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-   -   3 Phase light problems. (http://www.diychatroom.com/f18/3-phase-light-problems-148669/)

agent99 06-30-2012 01:24 AM

3 Phase light problems.
 
I put a new single pole 15 amp light circuit on a 208v 3 phase service panel. Only 3 lights on it, but 1) the exact same NEW light bulbs burn much brighter than one on another circuit and 2) they keep burning out in a few minutes to a day being on. Very strange. I can't figure out why, please help, thanks!

I used a siemens instead of the ge breaker in a ge panel but I can't see that making a difference as there other brands of breakers in there too doing fine.

jbfan 06-30-2012 07:04 AM

Are you sure you have a 3 phase 208 service, or do you have a 240v high leg service?

Check the voltage to neutral, and i be you find out it is about 180 volts.

Remove the siemens breaker and us the correct breaker for the panel.

Speedy Petey 06-30-2012 07:25 AM

Is this in your home or a commercial setting?

I also think you have a high leg and that is where you put the breaker. If this is the case I'll refrain from commenting further as I don't want to go there.

AllanJ 06-30-2012 07:51 AM

After measuring the voltage at the breaker screw (to neutral) if that is in the 180 plus volt range (typically 208), move the breaker to a different slot where it measures 120 volts.

A high leg slot (they could be arranged one in every three slots) in a 120/240 volt 3 phase panel should be used only with a 3 phase breaker (triple wide) or a double wide breaker for a 240 volt only circuit (that does not use the neutra)l.

It would be a good idea to put a band of orange tape on each end of each hot wire connected to the high leg of 120/240 volt 3 phase systems. Orange tape is not needed with symmetric 3 phase systems with 120 volts hot to neutral for all legs and 208 volts hot to hot; red and blue tape is commonly used to identify the legs when all the wires are black.)

(Is there a standard for 120/240 volt equipment with 4 prong plugs and matching grounded receptacles where one leg may be a high leg and all 120 volt subcircuits are wired to the other hot plug prong? Or would this confuse too many amateur electricians?)

jbfan 06-30-2012 12:26 PM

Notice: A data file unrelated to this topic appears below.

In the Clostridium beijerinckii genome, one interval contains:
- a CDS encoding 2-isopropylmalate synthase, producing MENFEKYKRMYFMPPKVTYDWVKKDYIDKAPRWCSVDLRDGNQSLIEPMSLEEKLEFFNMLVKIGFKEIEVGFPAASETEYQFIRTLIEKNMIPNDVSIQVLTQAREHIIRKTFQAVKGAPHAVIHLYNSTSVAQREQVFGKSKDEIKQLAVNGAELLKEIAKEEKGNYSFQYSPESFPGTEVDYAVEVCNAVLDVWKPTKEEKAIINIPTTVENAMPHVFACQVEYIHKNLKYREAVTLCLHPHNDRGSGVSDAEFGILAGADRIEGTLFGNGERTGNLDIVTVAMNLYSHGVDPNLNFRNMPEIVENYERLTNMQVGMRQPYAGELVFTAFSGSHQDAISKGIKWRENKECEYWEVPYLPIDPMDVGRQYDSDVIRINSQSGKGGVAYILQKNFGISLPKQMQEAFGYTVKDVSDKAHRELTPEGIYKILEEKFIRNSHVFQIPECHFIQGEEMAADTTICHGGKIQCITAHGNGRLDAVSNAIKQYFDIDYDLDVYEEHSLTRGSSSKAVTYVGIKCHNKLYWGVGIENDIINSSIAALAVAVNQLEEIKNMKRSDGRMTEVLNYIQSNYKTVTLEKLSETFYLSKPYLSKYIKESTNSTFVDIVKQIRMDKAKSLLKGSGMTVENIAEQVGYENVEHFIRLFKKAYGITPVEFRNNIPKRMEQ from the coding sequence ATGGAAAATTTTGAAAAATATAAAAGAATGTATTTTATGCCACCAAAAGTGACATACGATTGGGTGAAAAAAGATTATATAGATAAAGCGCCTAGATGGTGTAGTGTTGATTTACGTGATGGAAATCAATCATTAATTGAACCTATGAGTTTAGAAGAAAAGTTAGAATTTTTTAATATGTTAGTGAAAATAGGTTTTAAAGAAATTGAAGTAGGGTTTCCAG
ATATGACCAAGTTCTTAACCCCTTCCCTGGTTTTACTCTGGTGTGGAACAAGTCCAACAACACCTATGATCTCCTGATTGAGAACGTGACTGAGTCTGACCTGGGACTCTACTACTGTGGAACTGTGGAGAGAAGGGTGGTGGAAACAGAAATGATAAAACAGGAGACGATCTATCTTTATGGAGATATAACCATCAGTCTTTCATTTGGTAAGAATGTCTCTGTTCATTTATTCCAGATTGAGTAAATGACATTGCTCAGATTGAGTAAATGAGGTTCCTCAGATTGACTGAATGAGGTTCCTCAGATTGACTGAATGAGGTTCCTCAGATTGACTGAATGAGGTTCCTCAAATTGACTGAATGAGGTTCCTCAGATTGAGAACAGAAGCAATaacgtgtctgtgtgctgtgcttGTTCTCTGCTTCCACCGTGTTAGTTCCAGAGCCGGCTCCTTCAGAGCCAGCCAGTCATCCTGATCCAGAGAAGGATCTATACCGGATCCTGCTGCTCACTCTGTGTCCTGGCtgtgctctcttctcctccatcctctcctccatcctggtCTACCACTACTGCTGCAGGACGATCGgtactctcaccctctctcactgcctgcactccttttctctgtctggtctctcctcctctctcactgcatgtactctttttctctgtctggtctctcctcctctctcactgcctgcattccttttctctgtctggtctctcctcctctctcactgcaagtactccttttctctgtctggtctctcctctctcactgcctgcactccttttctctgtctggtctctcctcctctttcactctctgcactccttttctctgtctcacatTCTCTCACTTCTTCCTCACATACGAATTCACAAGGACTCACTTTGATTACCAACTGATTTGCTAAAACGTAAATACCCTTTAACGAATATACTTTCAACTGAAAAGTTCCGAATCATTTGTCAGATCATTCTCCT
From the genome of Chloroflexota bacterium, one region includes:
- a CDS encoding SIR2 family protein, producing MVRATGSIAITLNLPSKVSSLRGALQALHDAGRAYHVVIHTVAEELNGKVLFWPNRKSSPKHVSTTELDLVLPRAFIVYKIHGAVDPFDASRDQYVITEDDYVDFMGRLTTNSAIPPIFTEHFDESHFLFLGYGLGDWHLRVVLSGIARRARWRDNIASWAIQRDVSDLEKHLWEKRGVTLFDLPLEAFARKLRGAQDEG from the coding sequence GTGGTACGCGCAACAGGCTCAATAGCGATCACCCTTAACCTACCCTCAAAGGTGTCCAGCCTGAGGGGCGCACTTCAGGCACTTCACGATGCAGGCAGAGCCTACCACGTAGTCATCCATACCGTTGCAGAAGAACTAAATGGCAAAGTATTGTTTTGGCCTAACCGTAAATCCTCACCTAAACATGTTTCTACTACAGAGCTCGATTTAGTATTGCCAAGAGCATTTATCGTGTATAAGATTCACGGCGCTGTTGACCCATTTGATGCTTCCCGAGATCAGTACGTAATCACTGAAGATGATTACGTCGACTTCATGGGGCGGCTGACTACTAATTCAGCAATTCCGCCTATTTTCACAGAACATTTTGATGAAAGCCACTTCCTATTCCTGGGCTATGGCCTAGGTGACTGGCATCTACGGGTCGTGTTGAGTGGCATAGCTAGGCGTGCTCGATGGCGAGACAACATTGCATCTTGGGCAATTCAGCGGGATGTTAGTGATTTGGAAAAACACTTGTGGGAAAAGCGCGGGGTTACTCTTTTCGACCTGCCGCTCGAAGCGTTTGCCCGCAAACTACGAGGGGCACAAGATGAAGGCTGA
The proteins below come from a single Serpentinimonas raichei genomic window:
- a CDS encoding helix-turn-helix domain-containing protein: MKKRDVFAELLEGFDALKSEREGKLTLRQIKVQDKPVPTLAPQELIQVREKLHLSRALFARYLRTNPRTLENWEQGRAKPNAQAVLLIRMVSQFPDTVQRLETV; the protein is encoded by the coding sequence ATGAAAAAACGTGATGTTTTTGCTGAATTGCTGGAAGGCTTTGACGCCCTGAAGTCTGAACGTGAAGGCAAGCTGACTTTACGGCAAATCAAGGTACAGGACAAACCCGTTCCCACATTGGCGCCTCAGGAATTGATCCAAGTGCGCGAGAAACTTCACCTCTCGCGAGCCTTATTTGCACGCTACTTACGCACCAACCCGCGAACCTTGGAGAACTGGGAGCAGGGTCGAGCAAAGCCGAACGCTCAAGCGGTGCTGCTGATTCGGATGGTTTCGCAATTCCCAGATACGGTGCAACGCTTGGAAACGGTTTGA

Quote:

Originally Posted by AllanJ (Post 954578)
After measuring the voltage at the breaker screw (to neutral) if that is in the 180 plus volt range [color=#909090](typically 208)[/color], move the breaker to a different slot where it measures 120 volts.

A high leg slot (they could be arranged one in every three slots) in a 120/240 volt 3 phase panel should be used only with a 3 phase breaker (triple wide) or a double wide breaker for a 240 volt only circuit (that does not use the neutra)l.

It would be a good idea to put a band of orange tape on each end of each hot wire connected to the high leg of 120/240 volt 3 phase systems. Orange tape is not needed with symmetric 3 phase systems with 120 volts hot to neutral for all legs and 208 volts hot to hot; red and blue tape is commonly used to identify the legs when all the wires are black.)

(Is there a standard for 120/240 volt equipment with 4 prong plugs and matching grounded receptacles where one leg may be a high leg and all 120 volt subcircuits are wired to the other hot plug prong? Or would this confuse too many amateur electricians?)

Typo Alan?

If he has a voltage to neutral of 180 volts, that will not ne a 208 system, but a 240 volt high leg.

agent99 06-30-2012 12:45 PM

follow up
 
I am aware of the 3rd position rule in a 240 panel. It is definitely set as a 208 panel 3 hots plus the neutral. There are other single pole breakers not in the 3rd position that seem to be fine. I will try changing the breaker and report back,thanks. BTW, it is not a home, but for a small restaurant/bar but I can't see why a commercial setting would make a difference.

k_buz 06-30-2012 01:02 PM

One thing you could do is meter the voltage at the panel.

LooseSCruz 06-30-2012 02:12 PM

Quote:

Originally Posted by agent99 (Post 954762)
BTW, it is not a home, but for a small restaurant/bar but I can't see why a commercial setting would make a difference.

Because in most, if not all, jurisdictions it is illegal for anyone other than a licensed electrical contractor to perform work in a commercial setting.

andrew79 06-30-2012 02:35 PM

second thing i would do is look for an open neutral. You've got brighter lights on one leg and dimmer ones on the other. Odds are it's a shared neutral and you've got 140v or so on one leg and 70v or so on the other.

first thing i would do is call in a qualified electrician because 3 phase will bite you on the @ss if you don't know what your doing. not to mention you legally can't work on it without a license.

Speedy Petey 06-30-2012 02:44 PM

Quote:

Originally Posted by LooseSCruz (Post 954818)
Because in most, if not all, jurisdictions it is illegal for anyone other than a licensed electrical contractor to perform work in a commercial setting.

And if your area does not require licensing one should at least have the proper insurance and credentials.

Work on your own home is one thing, but work in a commercial setting is NOT DIY work.
If you have to come to a DIY message board to ask questions IMO you are NOT qualified or experienced enough to be doing such in such a setting. :no:


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